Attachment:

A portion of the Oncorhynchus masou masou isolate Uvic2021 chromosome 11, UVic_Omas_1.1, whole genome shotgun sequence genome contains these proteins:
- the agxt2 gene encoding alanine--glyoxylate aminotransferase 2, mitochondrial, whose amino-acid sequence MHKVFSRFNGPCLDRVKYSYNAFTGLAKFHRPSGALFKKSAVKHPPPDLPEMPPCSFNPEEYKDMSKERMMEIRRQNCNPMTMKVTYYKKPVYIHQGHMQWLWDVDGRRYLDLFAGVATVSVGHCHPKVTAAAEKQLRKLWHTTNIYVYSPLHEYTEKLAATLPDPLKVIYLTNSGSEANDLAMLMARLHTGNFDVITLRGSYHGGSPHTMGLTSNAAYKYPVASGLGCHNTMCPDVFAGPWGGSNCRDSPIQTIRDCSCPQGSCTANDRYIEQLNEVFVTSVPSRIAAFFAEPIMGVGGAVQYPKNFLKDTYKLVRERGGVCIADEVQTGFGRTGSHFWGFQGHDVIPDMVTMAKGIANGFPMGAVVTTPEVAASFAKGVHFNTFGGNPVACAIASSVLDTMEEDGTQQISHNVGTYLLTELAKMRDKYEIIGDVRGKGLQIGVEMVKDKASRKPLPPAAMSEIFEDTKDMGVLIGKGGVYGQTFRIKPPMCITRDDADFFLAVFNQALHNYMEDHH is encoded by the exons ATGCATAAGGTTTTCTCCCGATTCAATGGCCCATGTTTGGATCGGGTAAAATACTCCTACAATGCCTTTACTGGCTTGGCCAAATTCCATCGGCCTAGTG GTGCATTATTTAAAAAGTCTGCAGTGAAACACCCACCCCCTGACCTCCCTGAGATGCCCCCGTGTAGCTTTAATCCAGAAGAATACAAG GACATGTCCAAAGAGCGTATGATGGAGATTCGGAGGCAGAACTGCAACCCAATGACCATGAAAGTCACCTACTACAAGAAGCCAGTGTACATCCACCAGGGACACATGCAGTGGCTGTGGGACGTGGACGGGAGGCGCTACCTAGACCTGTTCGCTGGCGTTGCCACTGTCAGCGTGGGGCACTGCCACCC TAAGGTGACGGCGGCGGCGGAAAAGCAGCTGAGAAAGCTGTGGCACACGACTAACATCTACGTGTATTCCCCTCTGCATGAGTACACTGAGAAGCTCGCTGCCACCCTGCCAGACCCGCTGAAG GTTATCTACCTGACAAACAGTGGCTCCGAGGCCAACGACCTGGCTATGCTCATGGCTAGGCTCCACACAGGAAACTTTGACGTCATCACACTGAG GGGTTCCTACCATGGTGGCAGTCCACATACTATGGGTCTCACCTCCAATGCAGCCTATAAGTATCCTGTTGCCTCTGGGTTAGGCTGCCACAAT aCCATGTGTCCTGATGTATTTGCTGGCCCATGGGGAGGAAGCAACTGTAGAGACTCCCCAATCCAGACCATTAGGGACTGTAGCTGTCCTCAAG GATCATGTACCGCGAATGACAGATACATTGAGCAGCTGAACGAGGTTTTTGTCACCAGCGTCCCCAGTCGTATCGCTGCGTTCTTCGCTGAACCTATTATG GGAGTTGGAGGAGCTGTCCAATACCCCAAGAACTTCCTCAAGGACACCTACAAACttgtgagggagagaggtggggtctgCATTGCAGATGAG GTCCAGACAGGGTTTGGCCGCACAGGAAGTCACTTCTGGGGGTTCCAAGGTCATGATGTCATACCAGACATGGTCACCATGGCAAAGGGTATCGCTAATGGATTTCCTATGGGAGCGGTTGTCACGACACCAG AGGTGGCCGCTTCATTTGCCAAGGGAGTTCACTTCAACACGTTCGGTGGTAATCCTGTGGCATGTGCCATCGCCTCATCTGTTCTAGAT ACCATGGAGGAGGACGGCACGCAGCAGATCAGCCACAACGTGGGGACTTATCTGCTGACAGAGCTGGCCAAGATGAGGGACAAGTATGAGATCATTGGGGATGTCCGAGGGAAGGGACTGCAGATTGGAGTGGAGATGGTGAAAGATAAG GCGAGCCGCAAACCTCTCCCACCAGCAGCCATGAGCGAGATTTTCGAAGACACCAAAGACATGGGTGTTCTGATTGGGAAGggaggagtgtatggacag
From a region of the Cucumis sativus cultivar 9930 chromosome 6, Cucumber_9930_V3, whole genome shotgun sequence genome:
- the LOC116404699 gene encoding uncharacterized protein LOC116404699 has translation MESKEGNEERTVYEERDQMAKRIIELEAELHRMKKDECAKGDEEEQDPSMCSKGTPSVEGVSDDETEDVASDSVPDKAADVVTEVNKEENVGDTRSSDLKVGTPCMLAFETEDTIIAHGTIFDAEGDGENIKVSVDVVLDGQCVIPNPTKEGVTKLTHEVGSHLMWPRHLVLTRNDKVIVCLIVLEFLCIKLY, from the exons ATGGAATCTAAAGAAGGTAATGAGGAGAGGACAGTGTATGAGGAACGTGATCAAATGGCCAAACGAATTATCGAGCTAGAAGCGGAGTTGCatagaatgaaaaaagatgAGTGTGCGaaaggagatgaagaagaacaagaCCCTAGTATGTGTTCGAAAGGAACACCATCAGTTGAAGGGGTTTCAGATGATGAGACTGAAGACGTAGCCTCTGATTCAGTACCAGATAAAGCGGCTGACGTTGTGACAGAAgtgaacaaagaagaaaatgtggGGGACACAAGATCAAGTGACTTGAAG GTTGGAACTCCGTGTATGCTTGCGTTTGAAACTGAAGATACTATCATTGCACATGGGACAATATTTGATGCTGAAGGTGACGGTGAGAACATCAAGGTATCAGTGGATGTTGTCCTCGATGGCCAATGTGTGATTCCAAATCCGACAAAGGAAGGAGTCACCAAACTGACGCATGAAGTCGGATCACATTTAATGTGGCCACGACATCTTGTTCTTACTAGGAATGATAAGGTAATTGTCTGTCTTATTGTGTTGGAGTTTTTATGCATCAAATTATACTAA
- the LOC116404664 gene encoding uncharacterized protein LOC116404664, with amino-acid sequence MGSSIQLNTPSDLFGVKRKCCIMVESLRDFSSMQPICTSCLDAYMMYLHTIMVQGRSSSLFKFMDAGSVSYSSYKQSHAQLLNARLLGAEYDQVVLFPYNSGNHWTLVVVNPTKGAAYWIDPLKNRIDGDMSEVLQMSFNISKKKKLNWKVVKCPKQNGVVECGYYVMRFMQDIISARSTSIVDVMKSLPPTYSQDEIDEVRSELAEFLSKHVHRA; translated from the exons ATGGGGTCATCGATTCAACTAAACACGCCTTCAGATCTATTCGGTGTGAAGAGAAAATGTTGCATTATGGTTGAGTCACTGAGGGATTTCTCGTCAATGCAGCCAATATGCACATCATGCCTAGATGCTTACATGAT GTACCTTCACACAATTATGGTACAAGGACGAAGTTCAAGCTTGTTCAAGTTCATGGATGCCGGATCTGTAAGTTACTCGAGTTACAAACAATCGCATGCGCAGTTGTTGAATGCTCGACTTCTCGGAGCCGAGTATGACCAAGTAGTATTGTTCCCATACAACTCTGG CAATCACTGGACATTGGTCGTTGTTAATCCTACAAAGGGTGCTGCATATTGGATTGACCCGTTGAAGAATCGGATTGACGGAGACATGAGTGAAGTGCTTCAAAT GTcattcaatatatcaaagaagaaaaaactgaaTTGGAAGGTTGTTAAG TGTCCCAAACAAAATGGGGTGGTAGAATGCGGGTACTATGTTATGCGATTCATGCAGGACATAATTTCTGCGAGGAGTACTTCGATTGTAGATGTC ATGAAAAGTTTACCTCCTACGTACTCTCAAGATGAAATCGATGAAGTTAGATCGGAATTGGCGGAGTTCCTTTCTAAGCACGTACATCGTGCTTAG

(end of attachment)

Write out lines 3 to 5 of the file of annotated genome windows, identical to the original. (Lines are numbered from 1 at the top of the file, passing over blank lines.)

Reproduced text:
From a region of the Cucumis sativus cultivar 9930 chromosome 6, Cucumber_9930_V3, whole genome shotgun sequence genome:
- the LOC116404699 gene encoding uncharacterized protein LOC116404699 has translation MESKEGNEERTVYEERDQMAKRIIELEAELHRMKKDECAKGDEEEQDPSMCSKGTPSVEGVSDDETEDVASDSVPDKAADVVTEVNKEENVGDTRSSDLKVGTPCMLAFETEDTIIAHGTIFDAEGDGENIKVSVDVVLDGQCVIPNPTKEGVTKLTHEVGSHLMWPRHLVLTRNDKVIVCLIVLEFLCIKLY, from the exons ATGGAATCTAAAGAAGGTAATGAGGAGAGGACAGTGTATGAGGAACGTGATCAAATGGCCAAACGAATTATCGAGCTAGAAGCGGAGTTGCatagaatgaaaaaagatgAGTGTGCGaaaggagatgaagaagaacaagaCCCTAGTATGTGTTCGAAAGGAACACCATCAGTTGAAGGGGTTTCAGATGATGAGACTGAAGACGTAGCCTCTGATTCAGTACCAGATAAAGCGGCTGACGTTGTGACAGAAgtgaacaaagaagaaaatgtggGGGACACAAGATCAAGTGACTTGAAG GTTGGAACTCCGTGTATGCTTGCGTTTGAAACTGAAGATACTATCATTGCACATGGGACAATATTTGATGCTGAAGGTGACGGTGAGAACATCAAGGTATCAGTGGATGTTGTCCTCGATGGCCAATGTGTGATTCCAAATCCGACAAAGGAAGGAGTCACCAAACTGACGCATGAAGTCGGATCACATTTAATGTGGCCACGACATCTTGTTCTTACTAGGAATGATAAGGTAATTGTCTGTCTTATTGTGTTGGAGTTTTTATGCATCAAATTATACTAA
- the LOC116404664 gene encoding uncharacterized protein LOC116404664, with amino-acid sequence MGSSIQLNTPSDLFGVKRKCCIMVESLRDFSSMQPICTSCLDAYMMYLHTIMVQGRSSSLFKFMDAGSVSYSSYKQSHAQLLNARLLGAEYDQVVLFPYNSGNHWTLVVVNPTKGAAYWIDPLKNRIDGDMSEVLQMSFNISKKKKLNWKVVKCPKQNGVVECGYYVMRFMQDIISARSTSIVDVMKSLPPTYSQDEIDEVRSELAEFLSKHVHRA; translated from the exons ATGGGGTCATCGATTCAACTAAACACGCCTTCAGATCTATTCGGTGTGAAGAGAAAATGTTGCATTATGGTTGAGTCACTGAGGGATTTCTCGTCAATGCAGCCAATATGCACATCATGCCTAGATGCTTACATGAT GTACCTTCACACAATTATGGTACAAGGACGAAGTTCAAGCTTGTTCAAGTTCATGGATGCCGGATCTGTAAGTTACTCGAGTTACAAACAATCGCATGCGCAGTTGTTGAATGCTCGACTTCTCGGAGCCGAGTATGACCAAGTAGTATTGTTCCCATACAACTCTGG CAATCACTGGACATTGGTCGTTGTTAATCCTACAAAGGGTGCTGCATATTGGATTGACCCGTTGAAGAATCGGATTGACGGAGACATGAGTGAAGTGCTTCAAAT GTcattcaatatatcaaagaagaaaaaactgaaTTGGAAGGTTGTTAAG TGTCCCAAACAAAATGGGGTGGTAGAATGCGGGTACTATGTTATGCGATTCATGCAGGACATAATTTCTGCGAGGAGTACTTCGATTGTAGATGTC ATGAAAAGTTTACCTCCTACGTACTCTCAAGATGAAATCGATGAAGTTAGATCGGAATTGGCGGAGTTCCTTTCTAAGCACGTACATCGTGCTTAG